More Information: An annotated bibliography is a critical review of sources on a particular topic.  These sources may include journal articles, books, newspaper articles, technical reports, etc.  An annotated bibliography may be attached to a report or paper for the benefit of a reader, or it may be compiled prior to writing a major report and be used by the author.  In either case, an annotated bibliography does three things.  First, it provides a list of references on the topic.  Second, it briefly summarizes the content of each source.  And third, it critically evaluates each sources, e.g, ...presents a superficial overview..., ...the authors are distinctly biased toward..., ...a landmark study..., a good analysis of x but a poor treatment of y.., ...provides excellent illustrations or bibliography, etc.  List your sources alphabetically, and provide the basic bibliographic information using the format used in ECOLOGY.

    Don’t forget to title your annotated bibliography.

Evaluation:    Your bibliography will be graded according to the following criteria:

1.  How complete were the annotations?  Did they convey the substance of the article?

2.  Did the bibliography evaluate the sources in a way that would be useful to someone using your bibliography?

3.  How good (in terms of reliability, depth of coverage, scholarly perspective) were the sources?

4.  Was the bibliography coherent?  In other words, did it seem as if a coherent paper could be written on the basis of the sources?  This means that the sources include some works that give an overview or background on the topic, and others that are more focused and go into more detail.

5.  How well written were the annotations?  Were words correctly spelled and sentences grammatically correct?

Point Value: 50 points

Due: March 12

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Task:    Write a research proposal based on the information you gathered during assignments # 1 and 2.

More Information: By this time you should be familiar with a good deal of the animal ecology research on your topic.  It should be clear that while much already is known, there are many unanswered questions.  Your assignment is to design a research project to answer one or more of these questions and to write up your ideas in the form of a research proposal.  In describing your proposal, you should follow the guidelines listed below.  These guidelines are the same as those followed by scientists when they apply for grants from the National Science Foundation.  In fact, the following passage was taken verbatim from the NSF publication entitled Grants for Scientific Research.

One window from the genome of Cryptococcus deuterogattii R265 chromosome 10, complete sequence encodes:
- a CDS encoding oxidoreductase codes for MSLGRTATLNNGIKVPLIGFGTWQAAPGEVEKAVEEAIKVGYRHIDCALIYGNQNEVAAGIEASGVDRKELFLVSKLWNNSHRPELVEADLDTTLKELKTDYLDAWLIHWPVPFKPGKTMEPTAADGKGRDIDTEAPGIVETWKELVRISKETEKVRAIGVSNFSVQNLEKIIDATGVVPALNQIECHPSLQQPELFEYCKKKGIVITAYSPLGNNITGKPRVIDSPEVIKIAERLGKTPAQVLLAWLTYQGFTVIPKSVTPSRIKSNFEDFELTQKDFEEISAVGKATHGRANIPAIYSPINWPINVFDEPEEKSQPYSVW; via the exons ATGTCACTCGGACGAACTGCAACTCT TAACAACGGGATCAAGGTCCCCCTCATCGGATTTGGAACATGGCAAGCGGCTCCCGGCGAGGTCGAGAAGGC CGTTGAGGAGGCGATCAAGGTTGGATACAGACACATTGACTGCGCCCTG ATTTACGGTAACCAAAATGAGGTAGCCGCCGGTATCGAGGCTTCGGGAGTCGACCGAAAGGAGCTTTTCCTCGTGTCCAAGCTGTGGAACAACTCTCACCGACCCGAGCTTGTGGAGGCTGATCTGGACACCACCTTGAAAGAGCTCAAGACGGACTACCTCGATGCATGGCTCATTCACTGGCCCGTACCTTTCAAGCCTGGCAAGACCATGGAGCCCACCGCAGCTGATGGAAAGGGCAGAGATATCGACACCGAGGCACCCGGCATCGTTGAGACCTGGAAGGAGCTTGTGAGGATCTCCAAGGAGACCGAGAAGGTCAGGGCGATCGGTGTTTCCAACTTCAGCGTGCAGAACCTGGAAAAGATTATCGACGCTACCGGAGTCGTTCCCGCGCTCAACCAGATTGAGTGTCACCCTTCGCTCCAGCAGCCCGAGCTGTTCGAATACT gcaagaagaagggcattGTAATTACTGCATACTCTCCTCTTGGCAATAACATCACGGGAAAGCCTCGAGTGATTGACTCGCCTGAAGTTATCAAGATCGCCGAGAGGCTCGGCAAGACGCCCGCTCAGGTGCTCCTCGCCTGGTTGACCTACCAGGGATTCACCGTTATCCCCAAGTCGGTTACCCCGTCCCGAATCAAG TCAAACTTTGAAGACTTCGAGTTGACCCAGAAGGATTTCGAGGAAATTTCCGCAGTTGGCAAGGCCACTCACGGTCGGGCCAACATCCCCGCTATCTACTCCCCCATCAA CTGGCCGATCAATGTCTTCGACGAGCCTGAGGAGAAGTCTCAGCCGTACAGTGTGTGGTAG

The project description should be a detailed statement of the work to be undertaken and should include: objectives and expected significance, relation to the present state of knowledge in the field, and to previous work done on this topic.  The statement should include the general plan of work, including the broad design of experiments to be undertaken and an adequate description of experimental methods and procedures.

Essentially, a proposal consists of the first two parts of a scientific paper--the Introduction and Methods.  For more information on how to write a scientific paper (with guidelines for writing these two sections) see Professor Davis's UFI Flyer How to Write a Scientific Paper.  You will need to cite other studies in your proposal and you should use the citation format used in the journal, ECOLOGY.  You also need to include a Literature Cited section, in which you provide the bibliographic information for each source cited in your proposal.  Again, use the bibliographic format used in ECOLOGY.  Maximum proposal length, not including the Literature Cited section, is 10 pages.

Evaluation: Your draft will be evaluated as to how well you met the criteria stated above.  In other words, did you do a good job putting your study into a larger context?  Are your objectives clear?  Will your findings further understanding beyond your specific focus, i.e., will it help further the development of theory as well as provide more knowledge?  Are your methods clearly and sufficiently described?  Are the proposed methods appropriate to meet the stated objectives?

Due: April 14

Point Value:    No points for the draft.  However, incomplete drafts or drafts of a very low quality will be returned to the student for completion, with a point penalty, before the draft will be reviewed.

Final Draft Due: May 4

Point Value:    75 points for the final version. The final version will be prepared following comments from the student review panels and from Professor Davis.

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Students will be divided into panels consisting of three or four student reviewers. Each panel will receive three or four proposals to review. Each student in a panel will review each of the proposals assigned to that panel, and each student will be the lead reviewer for one of the proposals. Reviewers need to bring to the panel meeting a hard copy review of each of the proposals in their panel. At the panel meeting, each of the proposals will be discussed in turn, with the discussions being led by the lead reviewer. The initial basis for the discussion will be issues raised by the reviewers in their own reviews, however it is expected that the discussion will help synthesize the various points made by the different reviewers. In some cases, new issues may arise out of the discussion. It will be the lead reviewer's job to take notes during the discussion and to write up a summary review based on the discussion. The author of the proposal will receive the summary review and copies of all the individual reviews prepared by the panelists.